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Zhou R.,CAS Lanzhou Institute of Modern Physics | Zhou R.,Chinese Academy of Sciences | Zhou R.,Key Laboratory of Heavy Ion Irradiation Medicine of Gansu Province | Zhang H.,CAS Lanzhou Institute of Modern Physics | And 16 more authors.
Life Sciences | Year: 2015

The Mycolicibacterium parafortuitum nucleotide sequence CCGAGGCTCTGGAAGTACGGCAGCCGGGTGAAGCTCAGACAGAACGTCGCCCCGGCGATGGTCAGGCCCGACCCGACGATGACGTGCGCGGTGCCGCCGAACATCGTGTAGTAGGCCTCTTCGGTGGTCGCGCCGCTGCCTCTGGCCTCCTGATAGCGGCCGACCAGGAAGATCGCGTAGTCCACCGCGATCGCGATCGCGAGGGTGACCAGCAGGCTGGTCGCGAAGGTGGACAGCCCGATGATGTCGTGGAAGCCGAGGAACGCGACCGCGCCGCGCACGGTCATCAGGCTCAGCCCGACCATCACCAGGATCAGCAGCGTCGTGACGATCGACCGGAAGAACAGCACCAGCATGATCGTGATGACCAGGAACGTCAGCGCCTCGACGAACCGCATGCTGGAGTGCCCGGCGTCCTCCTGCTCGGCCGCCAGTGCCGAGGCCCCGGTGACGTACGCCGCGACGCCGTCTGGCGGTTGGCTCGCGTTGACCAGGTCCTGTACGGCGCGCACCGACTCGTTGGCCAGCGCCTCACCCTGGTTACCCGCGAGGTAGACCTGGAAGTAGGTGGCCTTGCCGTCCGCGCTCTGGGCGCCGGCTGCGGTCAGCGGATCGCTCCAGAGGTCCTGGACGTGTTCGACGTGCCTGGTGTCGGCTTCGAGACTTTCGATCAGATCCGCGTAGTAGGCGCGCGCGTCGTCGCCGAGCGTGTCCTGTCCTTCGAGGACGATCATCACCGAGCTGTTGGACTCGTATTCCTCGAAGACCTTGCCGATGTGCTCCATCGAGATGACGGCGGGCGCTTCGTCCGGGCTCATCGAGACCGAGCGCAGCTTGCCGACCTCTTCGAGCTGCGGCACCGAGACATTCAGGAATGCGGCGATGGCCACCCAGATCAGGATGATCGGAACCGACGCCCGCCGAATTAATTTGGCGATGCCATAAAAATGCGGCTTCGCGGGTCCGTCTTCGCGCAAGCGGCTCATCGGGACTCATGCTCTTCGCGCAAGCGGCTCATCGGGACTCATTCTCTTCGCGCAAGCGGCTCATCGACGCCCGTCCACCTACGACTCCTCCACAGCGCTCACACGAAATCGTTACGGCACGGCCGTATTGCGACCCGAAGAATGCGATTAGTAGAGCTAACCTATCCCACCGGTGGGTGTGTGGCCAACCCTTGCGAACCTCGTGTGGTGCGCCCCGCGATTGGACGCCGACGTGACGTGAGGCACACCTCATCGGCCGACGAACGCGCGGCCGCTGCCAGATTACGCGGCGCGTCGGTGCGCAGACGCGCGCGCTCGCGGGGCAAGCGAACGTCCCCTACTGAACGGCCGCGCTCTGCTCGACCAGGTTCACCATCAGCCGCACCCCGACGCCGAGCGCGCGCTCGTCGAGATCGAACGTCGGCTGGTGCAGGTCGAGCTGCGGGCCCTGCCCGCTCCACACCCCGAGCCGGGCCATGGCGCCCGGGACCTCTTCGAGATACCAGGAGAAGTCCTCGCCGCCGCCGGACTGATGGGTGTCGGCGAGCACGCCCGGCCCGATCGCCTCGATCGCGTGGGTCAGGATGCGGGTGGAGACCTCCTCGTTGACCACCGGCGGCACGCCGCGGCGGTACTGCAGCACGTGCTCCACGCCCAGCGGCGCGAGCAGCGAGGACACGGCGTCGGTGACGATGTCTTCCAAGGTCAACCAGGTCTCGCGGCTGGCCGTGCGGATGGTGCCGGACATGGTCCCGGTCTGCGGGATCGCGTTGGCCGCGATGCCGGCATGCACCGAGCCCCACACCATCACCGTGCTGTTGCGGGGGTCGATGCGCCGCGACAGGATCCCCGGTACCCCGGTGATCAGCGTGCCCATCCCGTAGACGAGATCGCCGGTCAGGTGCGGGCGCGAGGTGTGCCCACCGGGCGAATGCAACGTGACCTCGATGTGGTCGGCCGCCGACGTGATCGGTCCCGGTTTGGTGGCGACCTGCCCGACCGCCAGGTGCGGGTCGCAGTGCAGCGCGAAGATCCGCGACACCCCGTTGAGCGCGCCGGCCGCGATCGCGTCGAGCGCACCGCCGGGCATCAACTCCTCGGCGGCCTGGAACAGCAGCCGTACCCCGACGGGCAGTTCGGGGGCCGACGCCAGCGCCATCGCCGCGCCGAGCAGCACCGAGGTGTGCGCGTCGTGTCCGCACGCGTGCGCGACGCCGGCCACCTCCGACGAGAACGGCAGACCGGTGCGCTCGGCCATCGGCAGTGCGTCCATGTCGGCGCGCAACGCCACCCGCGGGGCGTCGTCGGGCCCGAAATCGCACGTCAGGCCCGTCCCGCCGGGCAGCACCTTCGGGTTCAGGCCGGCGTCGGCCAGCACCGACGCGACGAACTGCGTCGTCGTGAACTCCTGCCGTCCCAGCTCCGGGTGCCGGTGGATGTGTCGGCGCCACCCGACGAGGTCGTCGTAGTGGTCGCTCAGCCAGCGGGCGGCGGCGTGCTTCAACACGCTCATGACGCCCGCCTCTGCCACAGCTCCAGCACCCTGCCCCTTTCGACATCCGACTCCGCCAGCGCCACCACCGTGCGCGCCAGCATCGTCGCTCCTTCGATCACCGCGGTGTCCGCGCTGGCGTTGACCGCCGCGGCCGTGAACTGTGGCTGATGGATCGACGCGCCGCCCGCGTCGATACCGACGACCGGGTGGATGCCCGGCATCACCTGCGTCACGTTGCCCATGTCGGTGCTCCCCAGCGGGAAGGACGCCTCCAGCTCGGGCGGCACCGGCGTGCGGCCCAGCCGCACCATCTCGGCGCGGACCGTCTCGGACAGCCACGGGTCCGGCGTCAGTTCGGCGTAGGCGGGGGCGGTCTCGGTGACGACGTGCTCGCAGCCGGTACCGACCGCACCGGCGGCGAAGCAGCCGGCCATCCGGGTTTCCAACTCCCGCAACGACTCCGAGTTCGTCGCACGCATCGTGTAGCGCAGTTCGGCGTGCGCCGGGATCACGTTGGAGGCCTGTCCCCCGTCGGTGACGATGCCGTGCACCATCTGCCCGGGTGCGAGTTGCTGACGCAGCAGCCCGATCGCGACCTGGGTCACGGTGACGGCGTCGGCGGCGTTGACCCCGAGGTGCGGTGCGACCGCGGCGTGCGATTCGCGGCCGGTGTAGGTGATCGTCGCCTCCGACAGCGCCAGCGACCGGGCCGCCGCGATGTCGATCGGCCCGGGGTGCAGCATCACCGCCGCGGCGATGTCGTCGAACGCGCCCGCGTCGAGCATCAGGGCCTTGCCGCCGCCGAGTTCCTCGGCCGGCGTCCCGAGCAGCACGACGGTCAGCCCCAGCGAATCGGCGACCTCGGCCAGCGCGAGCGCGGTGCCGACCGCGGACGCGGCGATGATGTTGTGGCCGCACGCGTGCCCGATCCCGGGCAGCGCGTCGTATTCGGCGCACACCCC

Aims Heavy ions have become potentially radiotherapeutic tools. However, studies of the effects on development of normal organs were limited. Using a zebrafish model, this study investigated the potential developmental toxicity and cell apoptosis rates in eyes exposed to carbon-ion irradiation. Main methods Zebrafish embryos at 12 h post-fertilization (hpf) were irradiated using 12C6 + ion beams at doses of 2, 4, and 8 Gy. The reactive oxygen species (ROS) concentration was detected using the dichlorofluorescein-diacetate at 24, 48, and 72 hpf. Apoptosis was assessed by acridine orange staining at 24, 48, and 72 hpf and was also detected using the terminal deoxynucleotidyl transferase (TdT)-mediated dUTP nick end labeling assay, at 72 hpf. The expression of genes governing apoptosis was examined using real-time polymerase chain reaction at 24 hpf. Eye size was measured at 144 hpf. Key findings Ion irradiation with 12C6 + induced a significant increase in cell apoptosis at 24, 48 and 72 hpf. However, there was no significant increase in the ROS concentration at 24, 48, and 72 hpf. The proapoptotic genes, including P53, Bax, and Puma, were significantly upregulated. Two antiapoptotic genes, Mdm2 and Bcl-2, were significantly downregulated, and the expression levels of Capspase-9 and Caspase-3 were significantly increased. Microphthalmia was noted in the 8 Gy irradiated group. Significance These results suggested that carbon-ion irradiation induced apoptosis through the p53 pathway in zebrafish eyes independent of ROS generation. Irradiation at high doses may disrupt eye development of zebrafish embryos. © 2015 Elsevier Inc. Source

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